Facing criticism from the media over their lack of offensive punch against Poland, Germany have gone on the offensive - at least figuratively.
When Mario Götze and Thomas Müller both turned up (as announced) to the press conference at the DFB's (German FA) media center in Evian on Sunday, it was almost as if they wanted to let the journalists present take their best shots.
However, both players, widely criticized for Germany's failure to score - or even create much in the way of chances in front of the Polish goal, appeared relaxed and confident as they batted away one reporter's question after another.
Dog or tree?
Asked about the very criticism he had faced since Thursday's scoreless draw, Götze essentially shrugged it all off.
"That's how it is in football. Sometimes you're a dog; sometimes you're a tree," Götze said.
"Criticism is part of the game. We are all capable of dealing with it. We're all professional enough to look forward to the next game," added the player who scored the goal that won Germany the World Cup in Brazil two years ago.
For his part, Müller (pictured above, second from right) conceded that it was somewhat frustrating not to have created the odd half chance on goal against Poland, but he didn't see this as the start of a worrying trend.
"Of course we want to be better in attack, to create more goal-scoring chances. We're working on it as a team, not only in training but we've spoken about it, too," said the versatile attacking player, who scored 32 goals in all competitions for Bayern Munich this past season.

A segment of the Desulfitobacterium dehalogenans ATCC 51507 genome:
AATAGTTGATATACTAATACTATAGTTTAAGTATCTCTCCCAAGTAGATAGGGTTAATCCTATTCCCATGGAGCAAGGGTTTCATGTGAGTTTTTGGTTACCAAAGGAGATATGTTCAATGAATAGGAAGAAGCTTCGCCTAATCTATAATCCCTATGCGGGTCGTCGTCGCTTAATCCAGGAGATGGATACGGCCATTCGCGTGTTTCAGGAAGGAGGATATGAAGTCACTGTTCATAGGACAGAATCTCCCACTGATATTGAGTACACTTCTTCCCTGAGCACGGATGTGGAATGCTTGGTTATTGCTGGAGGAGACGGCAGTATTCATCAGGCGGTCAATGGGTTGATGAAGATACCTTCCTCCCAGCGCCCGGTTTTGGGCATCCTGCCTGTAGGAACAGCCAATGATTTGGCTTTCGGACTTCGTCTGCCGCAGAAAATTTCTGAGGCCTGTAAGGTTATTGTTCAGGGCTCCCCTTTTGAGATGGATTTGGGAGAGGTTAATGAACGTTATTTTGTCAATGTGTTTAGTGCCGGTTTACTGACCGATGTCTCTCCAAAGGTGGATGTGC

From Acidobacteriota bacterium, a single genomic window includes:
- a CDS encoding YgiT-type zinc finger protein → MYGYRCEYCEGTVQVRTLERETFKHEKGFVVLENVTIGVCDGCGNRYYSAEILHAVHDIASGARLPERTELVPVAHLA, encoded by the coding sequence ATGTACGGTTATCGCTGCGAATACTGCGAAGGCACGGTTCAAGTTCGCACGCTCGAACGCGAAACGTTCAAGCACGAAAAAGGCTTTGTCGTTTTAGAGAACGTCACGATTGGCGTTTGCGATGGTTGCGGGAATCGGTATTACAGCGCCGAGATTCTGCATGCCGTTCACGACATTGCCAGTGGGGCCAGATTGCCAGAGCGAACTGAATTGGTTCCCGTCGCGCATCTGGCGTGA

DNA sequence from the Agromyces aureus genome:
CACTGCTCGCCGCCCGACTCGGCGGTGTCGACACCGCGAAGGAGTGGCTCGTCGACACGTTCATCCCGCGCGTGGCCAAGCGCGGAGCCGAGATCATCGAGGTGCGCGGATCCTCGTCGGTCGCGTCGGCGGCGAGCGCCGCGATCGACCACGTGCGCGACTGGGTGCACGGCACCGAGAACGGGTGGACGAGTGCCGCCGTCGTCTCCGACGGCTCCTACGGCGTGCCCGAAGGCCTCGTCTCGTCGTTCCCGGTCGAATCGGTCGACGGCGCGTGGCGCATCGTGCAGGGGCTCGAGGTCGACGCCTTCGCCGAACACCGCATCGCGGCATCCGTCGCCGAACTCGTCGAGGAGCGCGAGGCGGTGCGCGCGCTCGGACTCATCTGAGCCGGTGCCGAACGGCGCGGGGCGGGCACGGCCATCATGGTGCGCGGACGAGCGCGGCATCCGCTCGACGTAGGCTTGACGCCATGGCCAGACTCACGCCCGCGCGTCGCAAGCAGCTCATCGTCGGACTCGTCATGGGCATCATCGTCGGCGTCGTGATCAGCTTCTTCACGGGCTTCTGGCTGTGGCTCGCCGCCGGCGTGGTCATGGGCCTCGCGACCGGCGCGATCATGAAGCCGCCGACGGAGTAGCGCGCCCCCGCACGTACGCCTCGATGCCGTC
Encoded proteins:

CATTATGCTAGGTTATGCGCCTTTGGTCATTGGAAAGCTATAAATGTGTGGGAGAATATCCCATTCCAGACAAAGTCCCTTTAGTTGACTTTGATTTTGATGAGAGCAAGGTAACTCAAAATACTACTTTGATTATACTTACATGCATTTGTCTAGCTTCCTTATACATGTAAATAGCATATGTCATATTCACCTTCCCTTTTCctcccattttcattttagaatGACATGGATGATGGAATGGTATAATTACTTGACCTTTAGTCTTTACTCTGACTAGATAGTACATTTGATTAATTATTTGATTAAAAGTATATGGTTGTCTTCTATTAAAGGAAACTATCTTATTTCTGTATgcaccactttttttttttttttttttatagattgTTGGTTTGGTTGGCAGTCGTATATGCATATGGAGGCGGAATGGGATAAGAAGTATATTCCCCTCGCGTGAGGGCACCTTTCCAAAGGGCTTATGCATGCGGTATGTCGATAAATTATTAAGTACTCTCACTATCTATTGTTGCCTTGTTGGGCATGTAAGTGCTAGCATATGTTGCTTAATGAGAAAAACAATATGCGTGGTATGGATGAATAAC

"We'll try a few things (against Northern Ireland) on Tuesday. We're looking forward to it," he asserted.
"I hope I can score a goal, but as I said before the tournament, it's not my main concern," Müller pointed out. "I hope we deliver a good game and that we'll win."
Big sides' attackers struggling
After Müller and Götze had finished, team manager and former striker Oliver Bierhoff replaced the two attackers at the press conference, and he too was on message.
Bierhoff note that Germany was not the only big side to have struggled to break down the defenses of lesser opponents at this tournament.
"Teams are having trouble against the smaller nations when they don't maintain their tempo in games or play with sophistication," said the scorer of the golden goal that won Germany its last European championship, in England 20 years ago.
"We're not a team that uses a crowbar (to break down defenses)," he said. "We have to use our technical skills, attacking the box at a fast pace."
The Germans said all the right things on Sunday, but the best way they could silence the critics of their erstwhile lack of offense would be to get a couple of goals from their attackers at the Parc de Princes in Paris on Tuesday evening.